Event Description: An organized bicycle ride where you get to choose the distance best for you and stop for chef-prepared bites at farms along the way.

What’s special about Farm to Fork Fondo volunteers? Every person who participates in the Volunteer Competition supports a worthy local cause. Our Volunteer Competition challenges farms and organizations to bring the most spirit to the Fondo in a way that represents their mission while volunteers help participants stay hydrated, fueled up, and most of all – have fun!

BNRC is looking for a team to help with:

  • Parking on Saturday 9/28 from 3:30-7:00pm, or Sunday 9/29 7:00-8:30am
  •  Do a shift in the cyclists finish line tent on Sunday 9/29 from 11:00am-3:00pm, or 2:00pm-5:00pm

If interested, please contact Rich Montone at rmontone@bnrc.org or 413-499-0596.

Alford Springs Workday (5-10 volunteers)

Friday, October 11, 10:00 am – 2:00 pm

Clear the trail corridor of the 4.3-mile Father Loop.

Please wear sturdy closed-toe shoes, bring lunch and water. BNRC will provide all tools, gloves, and trail snacks.

Directions:

From Great Barrington: Take Taconic Avenue, which becomes Alford Road. Drive past Simon’s Rock to a left on Seekonk Road; follow Seekonk Road (becomes Green River Road) for 3.6 miles. Turn right on to Mountain Road (if you come to the New York State line, you’ve gone too far). Follow Mountain Road for 0.8 miles, bearing left at the first “Y” and left again at the sharp right turn at 0.8 miles.

From Pittsfield: Take Route 20 West and turn left onto Route 41 heading south. Drive to Great Barrington and turn right onto Division Street which becomes Seekonk Road. Follow Seekonk Road which becomes Green River Road, turning right on Mountain Road (if you cross the NY state border you have gone a little too far. Follow Mountain Road for 0.8 miles, bearing left at the first “Y” and left again at the sharp right turn at 0.8 miles.

Please RSVP to Mariah at mauman@bnrc.org or call 413-499-0596.

Burbank Trail Workday (5 volunteers)

Thursday, September 26, 10:00 am – 1:00 pm

Help to shape and clean out the water bars on the Burbank Trail!

Please wear sturdy shoes and bring water and a snack.

Directions to Olivia’s Overlook:

From Lenox: Take Route 183 west for 1.5 miles, passing Tanglewood. When Route 183 curves left, bear right onto Richmond Mountain Road (sign says to Rt. 41/Richmond). Drive 1.5 miles and the parking lot will be on your left.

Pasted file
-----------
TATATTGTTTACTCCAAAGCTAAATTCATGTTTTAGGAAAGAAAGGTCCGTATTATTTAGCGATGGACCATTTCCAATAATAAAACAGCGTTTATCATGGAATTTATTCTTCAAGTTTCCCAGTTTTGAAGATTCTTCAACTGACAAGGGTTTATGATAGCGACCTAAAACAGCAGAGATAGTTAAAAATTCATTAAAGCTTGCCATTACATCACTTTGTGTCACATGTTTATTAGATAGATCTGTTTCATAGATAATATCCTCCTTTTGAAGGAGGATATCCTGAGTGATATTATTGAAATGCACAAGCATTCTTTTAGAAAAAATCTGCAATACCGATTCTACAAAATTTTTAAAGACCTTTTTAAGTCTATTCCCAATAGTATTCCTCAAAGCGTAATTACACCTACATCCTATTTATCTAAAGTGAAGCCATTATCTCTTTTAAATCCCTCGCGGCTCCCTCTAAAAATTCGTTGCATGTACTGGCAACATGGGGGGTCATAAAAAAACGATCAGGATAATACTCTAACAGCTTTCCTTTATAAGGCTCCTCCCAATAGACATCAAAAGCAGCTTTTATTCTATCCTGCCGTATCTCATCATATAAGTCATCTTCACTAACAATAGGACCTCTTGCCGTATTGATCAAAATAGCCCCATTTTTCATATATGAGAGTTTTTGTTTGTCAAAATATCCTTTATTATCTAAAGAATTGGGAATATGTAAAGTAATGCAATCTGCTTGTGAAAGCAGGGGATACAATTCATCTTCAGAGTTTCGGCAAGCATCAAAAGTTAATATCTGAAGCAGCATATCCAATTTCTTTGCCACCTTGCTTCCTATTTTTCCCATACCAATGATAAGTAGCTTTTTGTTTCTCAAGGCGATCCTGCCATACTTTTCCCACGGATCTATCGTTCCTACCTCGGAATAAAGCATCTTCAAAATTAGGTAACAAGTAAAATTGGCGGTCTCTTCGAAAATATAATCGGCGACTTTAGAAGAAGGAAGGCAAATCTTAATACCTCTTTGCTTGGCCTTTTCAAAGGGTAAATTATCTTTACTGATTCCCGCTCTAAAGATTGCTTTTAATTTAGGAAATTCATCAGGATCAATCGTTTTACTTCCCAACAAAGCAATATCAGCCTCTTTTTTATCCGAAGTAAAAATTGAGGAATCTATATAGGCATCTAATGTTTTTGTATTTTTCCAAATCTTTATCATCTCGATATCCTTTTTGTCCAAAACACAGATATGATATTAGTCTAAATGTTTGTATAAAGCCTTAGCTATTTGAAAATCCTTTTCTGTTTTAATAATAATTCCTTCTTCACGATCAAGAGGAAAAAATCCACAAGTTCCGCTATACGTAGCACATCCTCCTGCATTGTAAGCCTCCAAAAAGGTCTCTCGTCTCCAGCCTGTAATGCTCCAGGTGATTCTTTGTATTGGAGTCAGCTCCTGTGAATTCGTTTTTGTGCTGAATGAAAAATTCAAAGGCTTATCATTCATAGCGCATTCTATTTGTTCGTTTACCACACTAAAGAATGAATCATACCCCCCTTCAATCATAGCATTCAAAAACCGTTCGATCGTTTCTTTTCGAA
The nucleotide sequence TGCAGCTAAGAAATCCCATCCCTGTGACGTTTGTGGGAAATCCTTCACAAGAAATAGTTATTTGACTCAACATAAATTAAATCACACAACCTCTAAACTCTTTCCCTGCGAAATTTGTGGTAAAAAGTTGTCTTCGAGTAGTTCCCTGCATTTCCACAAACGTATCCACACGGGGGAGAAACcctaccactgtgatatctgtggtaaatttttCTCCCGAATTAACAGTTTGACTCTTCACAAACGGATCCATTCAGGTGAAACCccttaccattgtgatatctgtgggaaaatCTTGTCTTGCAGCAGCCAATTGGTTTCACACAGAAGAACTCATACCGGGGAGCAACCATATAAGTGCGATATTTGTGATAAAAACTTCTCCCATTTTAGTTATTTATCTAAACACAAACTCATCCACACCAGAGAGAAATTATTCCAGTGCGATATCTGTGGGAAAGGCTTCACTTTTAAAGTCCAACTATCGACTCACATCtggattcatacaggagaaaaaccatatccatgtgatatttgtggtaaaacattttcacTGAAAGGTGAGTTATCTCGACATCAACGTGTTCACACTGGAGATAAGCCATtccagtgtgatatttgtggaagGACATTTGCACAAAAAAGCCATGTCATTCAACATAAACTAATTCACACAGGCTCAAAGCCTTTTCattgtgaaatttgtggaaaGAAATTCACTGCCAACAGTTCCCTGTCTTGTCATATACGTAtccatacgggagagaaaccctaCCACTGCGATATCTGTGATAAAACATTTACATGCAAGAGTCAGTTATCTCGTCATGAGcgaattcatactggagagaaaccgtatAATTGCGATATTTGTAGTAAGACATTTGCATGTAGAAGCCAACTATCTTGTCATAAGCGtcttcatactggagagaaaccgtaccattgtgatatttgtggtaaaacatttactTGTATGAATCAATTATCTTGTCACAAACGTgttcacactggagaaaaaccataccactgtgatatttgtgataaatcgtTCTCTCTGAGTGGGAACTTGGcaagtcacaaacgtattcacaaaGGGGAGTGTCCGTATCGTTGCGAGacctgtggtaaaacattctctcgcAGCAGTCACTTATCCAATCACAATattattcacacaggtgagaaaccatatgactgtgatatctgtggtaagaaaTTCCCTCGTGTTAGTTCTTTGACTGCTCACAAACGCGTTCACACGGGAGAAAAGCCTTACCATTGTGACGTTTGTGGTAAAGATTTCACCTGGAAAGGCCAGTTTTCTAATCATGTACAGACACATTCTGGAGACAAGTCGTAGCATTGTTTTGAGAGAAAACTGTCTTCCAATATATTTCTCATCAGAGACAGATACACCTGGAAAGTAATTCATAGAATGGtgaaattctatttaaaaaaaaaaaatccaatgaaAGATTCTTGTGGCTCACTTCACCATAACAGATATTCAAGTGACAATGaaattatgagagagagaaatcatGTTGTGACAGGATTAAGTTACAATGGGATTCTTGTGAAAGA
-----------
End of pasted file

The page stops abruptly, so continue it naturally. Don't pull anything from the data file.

From West Stockbridge: Head north on Swamp Road and make an immediate right onto Lenox Road. At 2.0 miles, turn right and continue another 0.1 mile to Olivia’s Overlook on the right.

From Pittsfield: Take Rt. 20 west 0.8 miles. Make a left onto Barker Road and drive 6.6 miles. Make a left onto Lenox Road and drive 1.8 miles to Olivia’s Overlook, on the right.

Please RSVP to Mariah at mauman@bnrc.org or call 413-499-0596.

Old Mill Trail Workday (10-15 volunteers)

Wednesday, September 18, 4:00 pm – 6:30 pm

The Housatonic Valley Association, in partnership with BNRC, is determined to eradicate the invasive species along this stretch of the East Branch of the Housatonic River. Come learn about the effort and participate in making this vision a reality. We’ll primarily be focusing on the removal of garlic mustard and also do some regular maintenance on the trail (raking, pulling weeds from the trail surface). BNRC will provide all tools and gloves.

Please wear sturdy shoes and bring water and a snack.

Directions: From the center of Dalton: take Route 8 south to the Hinsdale line. From the town line, continue 4/10 miles to a left on Old Dalton Road. The trailhead parking is the first, immediate left.

Please RSVP to Mariah at mauman@bnrc.org or call 413-499-0596.

Richmond Land Trust Pie Social (5 volunteers)

Saturday, September 7, 12:30 pm – 3:00 pm

Help BNRC and the Richmond Land Trust with parking and set up for the RLT’s annual Pie Social. Volunteers will be asked to help out with for a portion of the time with parking, set up and break down, but will also be able to enjoy the event and eat plenty of pie!

Directions:

From Great Barrington: Take Route 41 north into Richmond. After passing Route 295, Perry’s Peak Road will be the next left approximately one mile down the road. On Perry Peak Road, find the parking at the second red barn on the left, with a BNRC sign by the road. Please do not park directly on Perry’s Peak Road in any season.
From Pittsfield: Get on West Housatonic Street (Route 20) heading west. Turn left onto Route 41 just before Hancock Shaker Village. After 2.5 miles turn right onto Perry’s Peak Road. Parking is signed, second red barn on the left. Please do not park directly on Perry’s Peak Road in any season.

Please RSVP to Mariah at mauman@bnrc.org or call 413-499-0596.